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ISO Sensitivity / Noise levels

ISO equivalence on a digital camera is the ability to increase the sensitivity of the sensor. This works by turning up the "volume" (gain) on the sensor's signal amplifiers (remember the sensor is an analogue device). By amplifying the signal you also amplify the noise which becomes more visible at higher ISO's. Many modern cameras also employ noise reduction and / or sharpness reduction at higher sensitivities.

To measure noise levels we take a sequence of images of a GretagMacBeth ColorChecker chart (controlled artificial daylight lighting). The exposure is matched to the ISO (ie. ISO 200, 1/200 sec for consistency of exposure between cameras). The image sequence is run through our own proprietary noise measurement tool (version 1.5 in this review). Click here for more information. (Note that noise values indicated on the graphs here can not be compared to those in other reviews). Room temperature is approximately 22°C (~72°F), simulated daylight lighting.

Panasonic DMC-G1 vs. Olympus E-520 vs. Canon EOS 450D vs Sony DSLR-A350

  • Panasonic DMC-G1: Olympus 50 mm F2.0 Macro lens with DMW-MA1APP adapter,
    Manual exposure, Manual WB, Default Parameters (Standard), NR (0 - default), JPEG Large / Fine
     
  • Olympus E-520: Olympus 50 mm F2.0 Macro lens, Aperture Priority, Manual WB,
    Default Parameters (Normal), High ISO NR (Normal), JPEG Large/Fine
     
  • Canon EOS 450D: Canon 50 mm F1.4 lens, Aperture Priority, Manual WB,
    Default Parameters (Standard PS), High ISO NR (Default; Off), JPEG Large/Fine

  • Sony DSLR-A350: Minolta 50 mm F1.4 lens, Aperture Priority, Manual WB,
    Default Parameters (Normal), JPEG Large/Fine
Panasonic G1
ISO 100
Olympus E-520
ISO 100
Canon EOS 450D
ISO 100
Sony DSLR-A350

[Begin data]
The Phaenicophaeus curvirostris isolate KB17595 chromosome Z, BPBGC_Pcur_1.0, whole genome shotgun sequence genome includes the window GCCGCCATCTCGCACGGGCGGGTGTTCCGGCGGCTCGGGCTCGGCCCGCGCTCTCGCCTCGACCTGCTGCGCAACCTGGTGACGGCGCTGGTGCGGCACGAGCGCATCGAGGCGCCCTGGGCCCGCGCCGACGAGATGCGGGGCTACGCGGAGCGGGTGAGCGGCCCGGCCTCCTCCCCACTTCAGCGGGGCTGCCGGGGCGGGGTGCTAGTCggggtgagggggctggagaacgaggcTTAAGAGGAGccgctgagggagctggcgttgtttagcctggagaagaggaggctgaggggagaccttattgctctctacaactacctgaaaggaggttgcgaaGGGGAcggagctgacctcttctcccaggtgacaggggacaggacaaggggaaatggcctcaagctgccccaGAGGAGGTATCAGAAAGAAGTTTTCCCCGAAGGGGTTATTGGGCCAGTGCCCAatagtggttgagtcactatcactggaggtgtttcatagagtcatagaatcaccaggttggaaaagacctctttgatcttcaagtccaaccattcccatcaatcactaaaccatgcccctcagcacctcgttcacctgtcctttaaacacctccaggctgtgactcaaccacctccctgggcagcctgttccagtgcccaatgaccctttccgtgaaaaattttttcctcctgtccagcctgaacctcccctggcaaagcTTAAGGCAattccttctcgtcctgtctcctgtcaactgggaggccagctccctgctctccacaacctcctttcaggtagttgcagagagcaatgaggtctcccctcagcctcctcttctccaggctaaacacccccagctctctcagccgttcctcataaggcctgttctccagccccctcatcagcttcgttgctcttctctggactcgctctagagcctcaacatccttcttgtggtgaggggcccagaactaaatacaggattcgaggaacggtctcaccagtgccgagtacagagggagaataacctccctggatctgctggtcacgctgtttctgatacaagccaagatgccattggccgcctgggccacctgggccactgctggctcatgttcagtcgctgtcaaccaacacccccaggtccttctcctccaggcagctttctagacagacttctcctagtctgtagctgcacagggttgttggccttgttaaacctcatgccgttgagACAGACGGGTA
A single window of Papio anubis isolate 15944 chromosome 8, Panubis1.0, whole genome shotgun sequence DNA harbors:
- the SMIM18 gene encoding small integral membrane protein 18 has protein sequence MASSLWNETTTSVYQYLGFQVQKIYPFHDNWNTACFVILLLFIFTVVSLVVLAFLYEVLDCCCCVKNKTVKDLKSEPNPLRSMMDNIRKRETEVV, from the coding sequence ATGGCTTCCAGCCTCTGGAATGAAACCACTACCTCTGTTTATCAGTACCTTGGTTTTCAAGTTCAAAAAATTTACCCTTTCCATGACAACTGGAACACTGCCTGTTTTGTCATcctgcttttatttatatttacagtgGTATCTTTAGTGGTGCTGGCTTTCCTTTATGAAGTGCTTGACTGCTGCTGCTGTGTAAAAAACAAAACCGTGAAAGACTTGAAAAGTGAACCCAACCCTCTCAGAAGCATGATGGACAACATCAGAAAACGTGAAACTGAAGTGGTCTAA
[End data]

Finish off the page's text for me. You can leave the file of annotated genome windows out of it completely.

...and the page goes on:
ISO 100
Panasonic G1
ISO 200
Olympus E-520
ISO 200
Canon EOS 450D
ISO 200
Sony DSLR-A350
ISO 200
Panasonic G1
ISO 400
Olympus E-520
ISO 400
Canon EOS 450D
ISO 400
Sony DSLR-A350
ISO 400
Panasonic G1
ISO 800
Olympus E-520
ISO 800
Canon EOS 450D
ISO 800
Sony DSLR-A350
ISO 800
Panasonic G1
ISO 1600
Olympus E-520
ISO 1600
Canon EOS 450D
ISO 1600
Sony DSLR-A350
ISO 1600
Panasonic G1
ISO 3200
n/a
n/a Sony DSLR-A350
ISO 3200

   

As expected, at at base ISO there is not a big difference between the cameras' output. The G1 image is pretty clean with good detail. It can't quite keep up with the 450D but is visibly sharper than the E-520. We are suspecting Panasonic is, as usual, using a weaker AA-filter than Olympus although both manufacturers deploy Four Thirds sensors in their DSLRs.

As we move up the sensitivity scale noise levels are of course increasing but at standard settings Panasonic has managed to come up with a pretty well balanced approach to noise reduction. The G1 applies only comparatively small amounts of luminance noise reduction but is quite heavy on the chroma noise. As a result the images retain relatively good detail up fairly high sensitivities although from ISO1600 the deterioration in detail becomes clearly visible. Luminance noise is starting to become more intrusive at these sensitivities as well but it has a grainy, almost film-like appearance that is much more acceptable than the chroma noise color blotches that we can see for instance on the A350.

The ISO 3200 setting is no doubt quite noisy (from ISO 1600 onwards we also see chroma noise creeping in quite heavily) but it retains more detail and shows less chroma noise than the Sony and is certainly still good enough for emergency use. All in all Panasonic's noise reduction routines probably have to deal with more 'base level' sensor noise (check the RAW noise comparison below) than some of its APS-C competitors but they are doing a good job reducing noise in a way that leads to visually pleasing results.

Gray luminance noise graph

The graphs below confirm our observations on the sample images. The G1's firmware keeps noise under control up to ISO 800 before both measured chroma and luminance noise go through the roof at higher sensitivities. There is visibly and measurably more noise in the G1 output than in some of the competitors in this comparison but nevertheless the G1's noise reduction is clever enough to make the end result look quite favorable.

Indicated ISO sensitivity is on the horizontal axis of this graph, standard deviation of luminosity on the vertical axis.

Black luminance noise graph

Indicated ISO sensitivity is on the horizontal axis of this graph, standard deviation of luminosity on the vertical axis.

Chroma (color) noise graph

Indicated ISO sensitivity is on the horizontal axis of this graph, standard deviation of color on the vertical axis.

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Comments

marc petzold

I still like to have my G1 as a walk-around tool, for just the photograph by accident. the kitlens still performs well, even with the distortions, but therefore PTlens comes in way handy, all in all, even 2014 a good walk-by setup for the unexpected shot.

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